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   Author  Topic: Confidentiality agreements and patents  (Read 2443 times)
Tony Kondaks
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Confidentiality agreements and patents
« on: Jul 23rd, 2007, 1:29pm »
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Suppose I am approaching a company in order to sell them my patented idea.  How necessary is it to get a confidentiality agreement or non-disclosure agreement signed by them prior to telling them what the idea is?  After all, if I have a patent or patent-pending on the concept, isn't that enough protection?  Indeed, if the company did go ahead and steal the idea, wouldn't that be patent infringement and therefore put me in a position to sue?
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JimIvey
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Re: Confidentiality agreements and patents
« Reply #1 on: Jul 23rd, 2007, 2:48pm »
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If you have an issued patent, a promise of confidentiality would be useless, unless you hope to discuss technology beyond that disclosed in your patent.
 
There may be other benefits of an NDA such as a promise not to use the information you disclose.  If they infringe your patent, you might be able to stop them in contract law rather than patent law -- probably at much less expense.
 
In the end, it seems any benefit you might get would be relatively minor.
 
And, "patent pending" is not "protection" in the way most people think of protection.  You can't stop anyone from using your idea with only a pending application.
 
Regards.
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James D. Ivey
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Tony Kondaks
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Re: Confidentiality agreements and patents
« Reply #2 on: Jul 23rd, 2007, 5:19pm »
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Thanks for your response.
 
I found your last paragraph most interesting because I was under the impression that pending was, indeed, as much protection as issued, at least in the circumstances described.  Why woudn't pending provide the same protection, at least until it was rejected by the USPTO?
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JimIvey
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Re: Confidentiality agreements and patents
« Reply #3 on: Jul 23rd, 2007, 5:45pm »
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The short answer is that allowing people to stop commerce merely by filing a patent application is just far too disruptive to the economy.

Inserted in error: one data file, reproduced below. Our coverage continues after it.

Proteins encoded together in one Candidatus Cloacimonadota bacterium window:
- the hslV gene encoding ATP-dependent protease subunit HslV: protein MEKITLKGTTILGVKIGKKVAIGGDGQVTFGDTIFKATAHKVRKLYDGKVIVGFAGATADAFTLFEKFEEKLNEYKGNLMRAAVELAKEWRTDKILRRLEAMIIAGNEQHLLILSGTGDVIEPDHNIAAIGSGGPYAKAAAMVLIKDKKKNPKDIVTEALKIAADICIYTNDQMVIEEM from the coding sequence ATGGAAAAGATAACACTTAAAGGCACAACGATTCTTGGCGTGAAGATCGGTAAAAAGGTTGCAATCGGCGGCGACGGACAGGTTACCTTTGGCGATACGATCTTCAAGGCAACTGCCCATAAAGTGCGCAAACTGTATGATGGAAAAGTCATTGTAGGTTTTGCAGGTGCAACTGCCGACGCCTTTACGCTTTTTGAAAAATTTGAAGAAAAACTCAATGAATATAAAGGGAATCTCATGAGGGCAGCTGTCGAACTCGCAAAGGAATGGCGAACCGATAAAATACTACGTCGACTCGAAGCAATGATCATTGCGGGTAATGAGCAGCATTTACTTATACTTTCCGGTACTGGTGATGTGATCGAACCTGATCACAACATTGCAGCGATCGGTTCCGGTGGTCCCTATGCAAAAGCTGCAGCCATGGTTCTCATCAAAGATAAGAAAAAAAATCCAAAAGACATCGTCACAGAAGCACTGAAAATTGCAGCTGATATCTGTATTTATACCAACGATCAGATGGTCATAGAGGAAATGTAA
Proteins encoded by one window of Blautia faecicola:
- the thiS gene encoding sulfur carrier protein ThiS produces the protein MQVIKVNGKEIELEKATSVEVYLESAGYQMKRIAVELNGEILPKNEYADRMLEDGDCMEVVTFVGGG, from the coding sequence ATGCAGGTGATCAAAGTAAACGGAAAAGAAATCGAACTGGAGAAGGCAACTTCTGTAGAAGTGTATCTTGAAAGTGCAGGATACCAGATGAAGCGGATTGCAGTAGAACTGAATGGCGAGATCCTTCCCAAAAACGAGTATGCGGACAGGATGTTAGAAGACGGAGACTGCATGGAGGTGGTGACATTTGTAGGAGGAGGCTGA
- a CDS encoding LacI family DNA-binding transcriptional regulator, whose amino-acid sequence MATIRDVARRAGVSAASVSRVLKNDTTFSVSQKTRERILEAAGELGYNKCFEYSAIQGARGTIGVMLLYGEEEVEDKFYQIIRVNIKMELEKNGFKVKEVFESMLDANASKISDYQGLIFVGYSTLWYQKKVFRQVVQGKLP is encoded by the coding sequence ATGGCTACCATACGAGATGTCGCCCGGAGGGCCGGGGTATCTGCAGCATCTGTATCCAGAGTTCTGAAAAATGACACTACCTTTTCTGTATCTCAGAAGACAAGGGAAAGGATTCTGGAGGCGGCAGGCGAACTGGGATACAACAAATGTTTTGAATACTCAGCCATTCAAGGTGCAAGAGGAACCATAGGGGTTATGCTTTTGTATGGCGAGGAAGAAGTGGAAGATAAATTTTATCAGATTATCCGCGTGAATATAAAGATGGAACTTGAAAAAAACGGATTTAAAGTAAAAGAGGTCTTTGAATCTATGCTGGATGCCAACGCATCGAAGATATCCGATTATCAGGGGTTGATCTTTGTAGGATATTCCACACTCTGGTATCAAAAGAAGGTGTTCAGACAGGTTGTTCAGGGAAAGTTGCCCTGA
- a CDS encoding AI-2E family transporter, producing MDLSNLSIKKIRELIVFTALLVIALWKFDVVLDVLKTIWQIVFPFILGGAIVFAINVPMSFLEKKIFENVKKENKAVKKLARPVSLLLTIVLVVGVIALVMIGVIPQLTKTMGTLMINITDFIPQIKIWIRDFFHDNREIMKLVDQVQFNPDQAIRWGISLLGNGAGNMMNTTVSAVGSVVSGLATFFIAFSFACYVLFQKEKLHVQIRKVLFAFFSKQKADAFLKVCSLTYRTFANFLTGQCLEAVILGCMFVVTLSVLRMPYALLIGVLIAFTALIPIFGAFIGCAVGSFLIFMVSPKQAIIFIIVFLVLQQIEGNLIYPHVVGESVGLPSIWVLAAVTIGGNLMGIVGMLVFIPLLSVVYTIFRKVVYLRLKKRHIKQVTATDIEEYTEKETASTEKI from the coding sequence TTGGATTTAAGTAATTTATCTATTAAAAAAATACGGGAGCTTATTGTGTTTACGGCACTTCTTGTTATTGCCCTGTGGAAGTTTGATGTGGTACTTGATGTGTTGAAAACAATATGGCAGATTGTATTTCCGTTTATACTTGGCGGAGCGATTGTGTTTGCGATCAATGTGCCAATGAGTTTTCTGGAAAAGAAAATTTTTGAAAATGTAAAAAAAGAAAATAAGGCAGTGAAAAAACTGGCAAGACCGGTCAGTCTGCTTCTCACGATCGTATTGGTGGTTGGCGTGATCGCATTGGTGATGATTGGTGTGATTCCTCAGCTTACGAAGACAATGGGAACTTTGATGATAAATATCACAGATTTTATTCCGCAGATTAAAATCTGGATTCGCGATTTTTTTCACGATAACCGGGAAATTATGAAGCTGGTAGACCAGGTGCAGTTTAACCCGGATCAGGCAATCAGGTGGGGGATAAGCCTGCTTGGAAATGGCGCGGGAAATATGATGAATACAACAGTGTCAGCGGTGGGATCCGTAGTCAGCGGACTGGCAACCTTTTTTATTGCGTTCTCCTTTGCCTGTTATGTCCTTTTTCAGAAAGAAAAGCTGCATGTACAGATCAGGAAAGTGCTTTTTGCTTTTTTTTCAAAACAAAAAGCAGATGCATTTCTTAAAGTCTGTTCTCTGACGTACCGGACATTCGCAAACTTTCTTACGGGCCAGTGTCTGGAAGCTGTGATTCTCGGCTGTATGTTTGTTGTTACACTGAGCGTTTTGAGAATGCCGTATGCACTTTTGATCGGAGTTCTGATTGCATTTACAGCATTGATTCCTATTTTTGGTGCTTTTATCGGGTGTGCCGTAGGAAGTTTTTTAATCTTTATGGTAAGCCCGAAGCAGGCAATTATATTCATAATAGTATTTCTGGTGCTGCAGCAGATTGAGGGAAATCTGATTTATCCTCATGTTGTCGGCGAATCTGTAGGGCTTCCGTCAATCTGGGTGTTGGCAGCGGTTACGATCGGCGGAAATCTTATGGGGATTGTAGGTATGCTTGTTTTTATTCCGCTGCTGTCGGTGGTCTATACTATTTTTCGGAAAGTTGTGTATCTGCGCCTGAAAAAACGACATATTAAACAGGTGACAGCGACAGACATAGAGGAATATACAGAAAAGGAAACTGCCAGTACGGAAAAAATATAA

Here's an example:  Suppose I filed a patent application a year or 2 ago that claims 3D desktop/window switching for a windows manager in a computer operating system.  Suppose that I determined that MSFT's new Vista infringed my pending patent and sued.  Should I get billions and stop distribution of Windows Vista?  My application hasn't even been reviewed by an examiner yet.
 
Now, I believe some sort of 3D desktop and/or window switching has been around for at least 2-3 years -- although I could be wrong.  Suppose that 3D windows managers have been around that long.  Ultimately, my application should be rejected and I should not get a patent.  But, who cares?!  I have my billions and I disrupted a global economy for a few months/years!  I'm happy!
 
Now, consider that hundreds of thousands of applications are filed every year.  Consider further that (I would guess) a large majority of them ultimately have their claims narrowed before issuance as a patent or don't issue at all.  That's a huge amount of economic disruption that shouldn't happen because the applications were not patentable with the claims as filed.
 
So, in our system, we wait until it's determined that the applicant deserves a patent before we grant the power to prevent others from making, using, selling, and importing the claimed invention.
 
Regards.
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James D. Ivey
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MrSnuggles
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Re: Confidentiality agreements and patents
« Reply #4 on: Jul 23rd, 2007, 8:16pm »
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on Jul 23rd, 2007, 5:19pm, Tony Kondaks wrote:
Thanks for your response.
 
I found your last paragraph most interesting because I was under the impression that pending was, indeed, as much protection as issued, at least in the circumstances described.  Why woudn't pending provide the same protection, at least until it was rejected by the USPTO?

 
Patent pending may give you some protection in the situation you described, but that may be mitigated by several factors.  If you fully described your idea in a patent application, then at least you have evidentiary documentation that you were the first to invent and first to file.  However, if your discussion went beyond the scope of what you filed, then you may not have "protection" (and I use the term loosely).  Another problem with relying on a patent application is that you don't know what you don't know (in terms of prior art).  As Jim discussed, while you may believe that you were the first to file and describe an invention, there may be prior art out there that invalidates your application or at the very least, severely limits its scope.
 
As to your point of being able to sue for infringement, you can only do that with an issued patent that is still in force (e.g., has not expired or been allowed to lapse for failure to pay maintenance fees, etc).
« Last Edit: Jul 23rd, 2007, 8:17pm by MrSnuggles » IP Logged
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